In Whitney's apartment Marian overhears some men ask Whitney to run for governor, but he must give up Mrs. Moreland. Whitney says he plans to marry her; but they do not like that idea, suggesting he marry her off to someone else. So Whitney declines to run. Marian pretends to come in from outside and asks for the rules of conduct for employees. Whitney asks her to marry him, apologizing for making her suffer for his previous bad experience. Marian tells Whitney that she never loved him, and she is going to marry Al. Whitney does not believe her, calls her a tramp, and tells her to get out. She leaves and cries. Whitney runs for governor, and Al and Marian decide to marry until she tells him the truth. Al says he doesn't want her but panics when he realizes he may lose the contract. Whitney gives a campaign speech on prison reform. Leaflets are dropped asking, "Who is Mrs. Moreland?" Marian stands up to say that she is nothing to him now and walks out, crying. In the final scene Whitney goes to her and embraces her.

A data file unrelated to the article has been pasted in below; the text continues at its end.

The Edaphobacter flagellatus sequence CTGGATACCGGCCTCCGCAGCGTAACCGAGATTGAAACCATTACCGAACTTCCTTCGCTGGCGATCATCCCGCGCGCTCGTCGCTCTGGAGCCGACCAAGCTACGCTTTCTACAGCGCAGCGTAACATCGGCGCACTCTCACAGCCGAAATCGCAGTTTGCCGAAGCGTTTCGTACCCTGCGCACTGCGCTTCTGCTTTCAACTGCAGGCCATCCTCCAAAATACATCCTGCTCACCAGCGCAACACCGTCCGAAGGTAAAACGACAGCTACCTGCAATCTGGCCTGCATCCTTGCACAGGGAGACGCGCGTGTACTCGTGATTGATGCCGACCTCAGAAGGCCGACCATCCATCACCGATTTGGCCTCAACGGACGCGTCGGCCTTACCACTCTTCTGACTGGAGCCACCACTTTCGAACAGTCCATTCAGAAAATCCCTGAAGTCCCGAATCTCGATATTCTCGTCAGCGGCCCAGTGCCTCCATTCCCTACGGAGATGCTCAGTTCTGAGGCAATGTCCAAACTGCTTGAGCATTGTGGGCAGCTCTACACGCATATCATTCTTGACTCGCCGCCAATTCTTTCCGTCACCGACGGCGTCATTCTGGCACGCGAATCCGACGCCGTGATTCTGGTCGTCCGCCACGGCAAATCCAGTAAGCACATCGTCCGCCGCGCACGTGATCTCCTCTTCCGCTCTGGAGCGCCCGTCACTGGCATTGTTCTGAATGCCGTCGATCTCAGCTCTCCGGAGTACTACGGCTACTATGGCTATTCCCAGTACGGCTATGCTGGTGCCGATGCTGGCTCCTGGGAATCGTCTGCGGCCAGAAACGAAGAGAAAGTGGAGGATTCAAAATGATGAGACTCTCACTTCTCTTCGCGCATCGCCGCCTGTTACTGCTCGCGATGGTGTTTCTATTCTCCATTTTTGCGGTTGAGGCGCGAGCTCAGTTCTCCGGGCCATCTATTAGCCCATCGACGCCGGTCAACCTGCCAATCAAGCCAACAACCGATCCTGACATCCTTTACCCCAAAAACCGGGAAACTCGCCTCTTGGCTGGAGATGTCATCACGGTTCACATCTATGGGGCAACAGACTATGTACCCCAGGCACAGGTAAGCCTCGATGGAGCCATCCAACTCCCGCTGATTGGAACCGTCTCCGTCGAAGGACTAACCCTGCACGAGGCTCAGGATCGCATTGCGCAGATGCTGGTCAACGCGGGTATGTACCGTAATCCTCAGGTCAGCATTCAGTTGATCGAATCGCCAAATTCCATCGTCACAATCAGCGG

This story shows the double standard that disgraces single women more than single men for a love affair. Conflicts between love and ambition and also between different social classes are explored.